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Figure 1: Schematic diagrams of cortico- basal ganglia (BG) anatomical loops with functional territories. The motor (yellow), associative (green) and limbic (blue) territories are represented in circuits between the frontal cortical areas and the BG.

Mentions: Anatomical studies have provided major contributions to the present understanding of the neuronal circuits that connect the frontal cortical areas and the BG (Figure 1). In particular, the transneuronal transport of viruses such as herpes simplex virus type 1(HSV-1) and the rabies virus (RV) has revealed connections across synapses (Kelly and Strick, 2000; Dum and Strick, 2013) because these viruses infect neurons and are then transported across synapses in a time-dependent manner. More specifically, the injection of neurotropic viruses into cortical areas has illustrated that specific portions of the GPi and GPe send either disynaptic (from the GPi) or trisynaptic (from the GPe) projections to cortical areas.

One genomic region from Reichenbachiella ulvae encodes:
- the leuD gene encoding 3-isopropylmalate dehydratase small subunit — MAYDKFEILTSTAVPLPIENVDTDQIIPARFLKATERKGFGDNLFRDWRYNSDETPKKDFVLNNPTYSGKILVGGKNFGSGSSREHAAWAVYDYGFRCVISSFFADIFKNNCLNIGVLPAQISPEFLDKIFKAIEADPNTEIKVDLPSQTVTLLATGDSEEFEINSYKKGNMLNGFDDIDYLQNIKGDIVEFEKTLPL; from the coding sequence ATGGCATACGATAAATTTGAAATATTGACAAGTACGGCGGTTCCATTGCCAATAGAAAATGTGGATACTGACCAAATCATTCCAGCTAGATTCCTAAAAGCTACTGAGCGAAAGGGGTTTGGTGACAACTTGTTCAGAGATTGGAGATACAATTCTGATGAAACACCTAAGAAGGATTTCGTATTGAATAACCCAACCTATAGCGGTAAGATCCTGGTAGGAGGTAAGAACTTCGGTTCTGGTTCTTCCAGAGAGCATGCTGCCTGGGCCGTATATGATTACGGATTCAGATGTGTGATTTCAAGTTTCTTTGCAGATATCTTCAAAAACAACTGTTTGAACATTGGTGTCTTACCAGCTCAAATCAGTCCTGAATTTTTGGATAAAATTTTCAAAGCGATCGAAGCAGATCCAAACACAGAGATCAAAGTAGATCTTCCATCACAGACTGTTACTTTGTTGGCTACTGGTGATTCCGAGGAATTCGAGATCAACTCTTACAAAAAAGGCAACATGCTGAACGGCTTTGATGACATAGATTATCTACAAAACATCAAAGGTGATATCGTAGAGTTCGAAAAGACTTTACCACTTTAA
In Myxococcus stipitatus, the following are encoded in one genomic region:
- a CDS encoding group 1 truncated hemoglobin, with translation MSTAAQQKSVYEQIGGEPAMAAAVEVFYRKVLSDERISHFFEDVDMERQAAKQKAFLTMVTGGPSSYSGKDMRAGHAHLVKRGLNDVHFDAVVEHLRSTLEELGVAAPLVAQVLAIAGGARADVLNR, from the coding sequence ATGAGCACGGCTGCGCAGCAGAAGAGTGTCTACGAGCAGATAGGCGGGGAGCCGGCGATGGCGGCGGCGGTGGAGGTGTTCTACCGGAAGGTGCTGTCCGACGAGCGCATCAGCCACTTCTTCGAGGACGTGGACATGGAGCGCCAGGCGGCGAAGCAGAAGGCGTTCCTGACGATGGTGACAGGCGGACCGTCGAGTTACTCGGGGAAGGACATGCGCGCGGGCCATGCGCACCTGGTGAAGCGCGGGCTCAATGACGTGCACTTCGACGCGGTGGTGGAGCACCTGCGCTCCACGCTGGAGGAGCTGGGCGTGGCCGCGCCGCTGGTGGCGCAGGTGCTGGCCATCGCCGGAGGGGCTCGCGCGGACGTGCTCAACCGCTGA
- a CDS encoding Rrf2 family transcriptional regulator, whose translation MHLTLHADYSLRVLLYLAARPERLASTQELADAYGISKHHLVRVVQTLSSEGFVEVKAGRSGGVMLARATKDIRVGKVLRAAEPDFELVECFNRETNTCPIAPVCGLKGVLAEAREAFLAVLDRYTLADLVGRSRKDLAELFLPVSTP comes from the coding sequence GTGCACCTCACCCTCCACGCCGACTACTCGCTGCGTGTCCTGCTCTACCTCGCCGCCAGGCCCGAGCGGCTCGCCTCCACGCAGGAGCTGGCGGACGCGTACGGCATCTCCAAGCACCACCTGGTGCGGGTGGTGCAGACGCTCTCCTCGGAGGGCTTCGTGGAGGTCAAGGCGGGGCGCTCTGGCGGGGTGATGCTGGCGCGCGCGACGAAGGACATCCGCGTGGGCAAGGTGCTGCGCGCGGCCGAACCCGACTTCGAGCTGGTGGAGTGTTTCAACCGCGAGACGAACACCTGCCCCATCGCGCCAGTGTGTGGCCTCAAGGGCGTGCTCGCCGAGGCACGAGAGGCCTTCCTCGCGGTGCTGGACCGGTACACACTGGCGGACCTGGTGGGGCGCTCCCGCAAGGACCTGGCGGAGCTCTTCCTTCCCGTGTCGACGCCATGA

Roles of Multiple Globus Pallidus Territories of Monkeys and Humans in Motivation, Cognition and Action: An Anatomical, Physiological and Pathophysiological Review
Schematic diagrams of cortico- basal ganglia (BG) anatomical loops with functional territories. The motor (yellow), associative (green) and limbic (blue) territories are represented in circuits between the frontal cortical areas and the BG.
© Copyright Policy
Related In: Results  -  Collection

License
Show All Figures
getmorefigures.php?uid=PMC5385466&req=5

Figure 1: Schematic diagrams of cortico- basal ganglia (BG) anatomical loops with functional territories. The motor (yellow), associative (green) and limbic (blue) territories are represented in circuits between the frontal cortical areas and the BG.